Fighting with computers

Computers are not always friendly.

Monday, February 25, 2008

iMac 2007 not behaving, again!

Just after installing a software update that required a restart (I guess a kernel or firmware upgrade) our iMac did it again: After the initial chime, it started beeping and it refused to boot up.

In a previous post I mentioned that as three beeps means a RAM memory problem it may well be caused by a non properly seated memory module. So this time I remove the power cable and I opened the memory hood on the bottom of the case. It looked ok but, just in case, I took the memory out and I plugged it in again. It looked to fit well (before and after).

Unfortunately this procedure caused no change on system behavior: After the initial chime the system will beep twice and then it will continue making three beeps until you power it off.

Knocking the unit did not help either. It's time to consider the choice of sending the unit back to Apple. But as I could not do this on a Sunday afternoon I decided to try to learn more about the issue. Googling lead me to some awful stories. I guess I'm glad I'm still using the original memory supplied by Apple.

In some forum messages it was suggested that resetting (or zapping) PRAM could help. Apparently there are certain values that are stored in non-volatile memory, some of them related to the system RAM. The idea is that the RAM is ok but improperly configured then it won't work.

So I did reset the PRAM thing, by holding the four keys Command, Option (labeled as Alt in my keyboard), P and R. Not an easy thing if you want to do that using one hand, so you can use the other hand to power on the computer, as keys need to be pressed before the gray screen appears .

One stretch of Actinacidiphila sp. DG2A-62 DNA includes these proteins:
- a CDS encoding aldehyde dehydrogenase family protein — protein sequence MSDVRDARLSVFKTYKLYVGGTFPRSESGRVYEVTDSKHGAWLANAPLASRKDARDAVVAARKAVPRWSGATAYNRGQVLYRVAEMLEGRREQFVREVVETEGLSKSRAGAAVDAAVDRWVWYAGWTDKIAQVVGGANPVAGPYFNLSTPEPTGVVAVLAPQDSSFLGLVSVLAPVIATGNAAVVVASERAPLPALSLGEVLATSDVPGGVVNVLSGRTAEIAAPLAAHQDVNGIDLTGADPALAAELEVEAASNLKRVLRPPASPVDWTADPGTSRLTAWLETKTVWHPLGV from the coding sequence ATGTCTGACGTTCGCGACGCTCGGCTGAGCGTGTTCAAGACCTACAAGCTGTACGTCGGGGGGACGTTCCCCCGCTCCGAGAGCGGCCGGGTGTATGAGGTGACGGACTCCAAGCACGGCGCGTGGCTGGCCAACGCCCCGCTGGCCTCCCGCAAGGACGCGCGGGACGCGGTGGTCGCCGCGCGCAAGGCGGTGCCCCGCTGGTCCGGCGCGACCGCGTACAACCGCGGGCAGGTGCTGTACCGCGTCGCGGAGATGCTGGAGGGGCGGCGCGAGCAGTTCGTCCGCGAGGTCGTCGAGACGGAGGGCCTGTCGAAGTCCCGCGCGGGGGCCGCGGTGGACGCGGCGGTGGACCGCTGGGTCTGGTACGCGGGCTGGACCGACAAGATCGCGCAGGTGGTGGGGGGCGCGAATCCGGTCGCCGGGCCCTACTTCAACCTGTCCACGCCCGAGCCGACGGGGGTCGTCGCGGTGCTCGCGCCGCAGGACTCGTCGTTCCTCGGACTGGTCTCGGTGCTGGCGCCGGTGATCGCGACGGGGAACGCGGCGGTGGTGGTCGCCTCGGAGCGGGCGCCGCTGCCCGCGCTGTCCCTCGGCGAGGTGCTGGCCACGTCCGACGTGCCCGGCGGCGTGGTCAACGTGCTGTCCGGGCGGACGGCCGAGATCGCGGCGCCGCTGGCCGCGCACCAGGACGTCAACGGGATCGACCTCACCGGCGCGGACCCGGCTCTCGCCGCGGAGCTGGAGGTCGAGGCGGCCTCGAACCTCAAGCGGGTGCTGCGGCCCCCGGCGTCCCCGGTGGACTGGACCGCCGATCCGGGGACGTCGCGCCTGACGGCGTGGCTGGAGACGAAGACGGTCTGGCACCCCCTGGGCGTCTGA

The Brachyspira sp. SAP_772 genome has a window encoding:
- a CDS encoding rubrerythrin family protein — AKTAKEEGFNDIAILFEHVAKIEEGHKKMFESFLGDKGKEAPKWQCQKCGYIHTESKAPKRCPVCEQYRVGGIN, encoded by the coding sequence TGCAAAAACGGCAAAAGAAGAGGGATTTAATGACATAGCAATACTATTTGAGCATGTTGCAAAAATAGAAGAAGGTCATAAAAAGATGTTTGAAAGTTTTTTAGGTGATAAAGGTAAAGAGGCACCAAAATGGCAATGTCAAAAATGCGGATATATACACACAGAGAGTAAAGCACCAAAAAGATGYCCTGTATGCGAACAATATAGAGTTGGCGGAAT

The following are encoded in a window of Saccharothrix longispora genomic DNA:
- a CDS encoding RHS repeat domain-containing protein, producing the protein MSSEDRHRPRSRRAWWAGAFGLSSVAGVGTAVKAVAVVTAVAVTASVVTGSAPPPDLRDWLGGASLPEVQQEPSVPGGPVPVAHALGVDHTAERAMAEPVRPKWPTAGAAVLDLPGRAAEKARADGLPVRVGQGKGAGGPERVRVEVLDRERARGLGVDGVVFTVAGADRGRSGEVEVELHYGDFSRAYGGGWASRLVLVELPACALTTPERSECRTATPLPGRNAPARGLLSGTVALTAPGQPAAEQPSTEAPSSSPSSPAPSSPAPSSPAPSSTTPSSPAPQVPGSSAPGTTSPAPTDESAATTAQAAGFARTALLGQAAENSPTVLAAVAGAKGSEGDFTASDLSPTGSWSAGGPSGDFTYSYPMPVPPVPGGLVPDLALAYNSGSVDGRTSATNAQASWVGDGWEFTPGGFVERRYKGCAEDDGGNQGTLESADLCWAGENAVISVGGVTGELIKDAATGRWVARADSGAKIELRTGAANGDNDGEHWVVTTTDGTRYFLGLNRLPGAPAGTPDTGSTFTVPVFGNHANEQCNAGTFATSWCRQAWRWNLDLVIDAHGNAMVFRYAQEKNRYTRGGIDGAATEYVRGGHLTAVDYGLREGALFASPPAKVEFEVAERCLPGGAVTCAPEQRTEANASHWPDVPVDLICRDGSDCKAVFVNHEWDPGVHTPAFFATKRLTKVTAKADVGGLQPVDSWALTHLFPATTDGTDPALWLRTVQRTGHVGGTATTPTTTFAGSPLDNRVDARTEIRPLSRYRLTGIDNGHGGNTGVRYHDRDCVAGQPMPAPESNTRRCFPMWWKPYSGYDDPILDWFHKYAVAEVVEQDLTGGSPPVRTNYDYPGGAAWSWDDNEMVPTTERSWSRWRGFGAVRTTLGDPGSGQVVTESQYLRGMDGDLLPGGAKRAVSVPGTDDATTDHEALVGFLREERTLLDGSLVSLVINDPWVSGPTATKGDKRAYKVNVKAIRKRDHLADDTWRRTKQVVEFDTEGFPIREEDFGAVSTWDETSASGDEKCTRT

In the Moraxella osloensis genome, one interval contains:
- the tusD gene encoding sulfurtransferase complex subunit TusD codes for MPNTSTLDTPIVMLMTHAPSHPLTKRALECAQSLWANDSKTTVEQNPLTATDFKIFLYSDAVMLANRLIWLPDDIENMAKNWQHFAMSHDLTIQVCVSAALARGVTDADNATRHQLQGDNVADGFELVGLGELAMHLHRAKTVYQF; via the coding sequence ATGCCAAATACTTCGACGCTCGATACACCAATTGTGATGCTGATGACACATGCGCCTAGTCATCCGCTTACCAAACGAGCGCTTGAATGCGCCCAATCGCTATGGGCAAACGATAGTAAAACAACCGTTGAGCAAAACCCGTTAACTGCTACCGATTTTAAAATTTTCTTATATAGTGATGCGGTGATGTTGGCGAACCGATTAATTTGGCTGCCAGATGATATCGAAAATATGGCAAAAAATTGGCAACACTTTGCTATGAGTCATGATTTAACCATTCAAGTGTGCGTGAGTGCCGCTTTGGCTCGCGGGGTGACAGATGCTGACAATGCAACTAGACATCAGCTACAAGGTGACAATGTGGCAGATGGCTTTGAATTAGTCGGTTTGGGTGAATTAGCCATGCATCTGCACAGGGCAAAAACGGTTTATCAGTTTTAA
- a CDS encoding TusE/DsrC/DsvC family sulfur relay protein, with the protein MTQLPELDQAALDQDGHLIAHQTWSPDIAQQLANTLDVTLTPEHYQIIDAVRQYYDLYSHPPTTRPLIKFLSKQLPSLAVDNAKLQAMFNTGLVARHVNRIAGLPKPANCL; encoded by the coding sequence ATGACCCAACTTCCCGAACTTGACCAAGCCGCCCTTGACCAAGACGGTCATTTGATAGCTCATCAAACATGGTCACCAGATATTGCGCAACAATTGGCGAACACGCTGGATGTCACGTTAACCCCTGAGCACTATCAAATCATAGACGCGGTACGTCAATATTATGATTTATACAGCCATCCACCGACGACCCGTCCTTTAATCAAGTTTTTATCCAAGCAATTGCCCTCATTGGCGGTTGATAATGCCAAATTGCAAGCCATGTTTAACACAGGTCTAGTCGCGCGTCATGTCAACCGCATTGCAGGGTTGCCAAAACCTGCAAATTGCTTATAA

This procedure did help and the computer booted afterwards without a problem. Now I am not sure what to do. If I go to the Apple shop and it is working I'm guess I'll be told the system is fine. If I wait till the problem happens again they may well reset the PRAM and the system will be fine again. The point is: Can I trust this computer? Is this a sign of computer malfunction or is it a software glitch?

Unfortunately I do not know the answer and, even worse, I'm not sure what is the best thing to do next. Having to reset the PRAM every now and then is a minor annoyance if this is all what it is. But failing to get the computer serviced while still it is under guarantee would be foolish too.

Update: Although previous attempts with the Hardware Test software haven't spotted any problem in the past. I tried again as kernel panic messages were happening more often last week. This time I've got a Memory error in a few seconds: Bingo! Now it is time to bring the computer to the Apple shop. Hopefully the root cause of all my trouble is just a bad DRAM SIMM! (the original memory that came from Apple).


Post a Comment

<< Home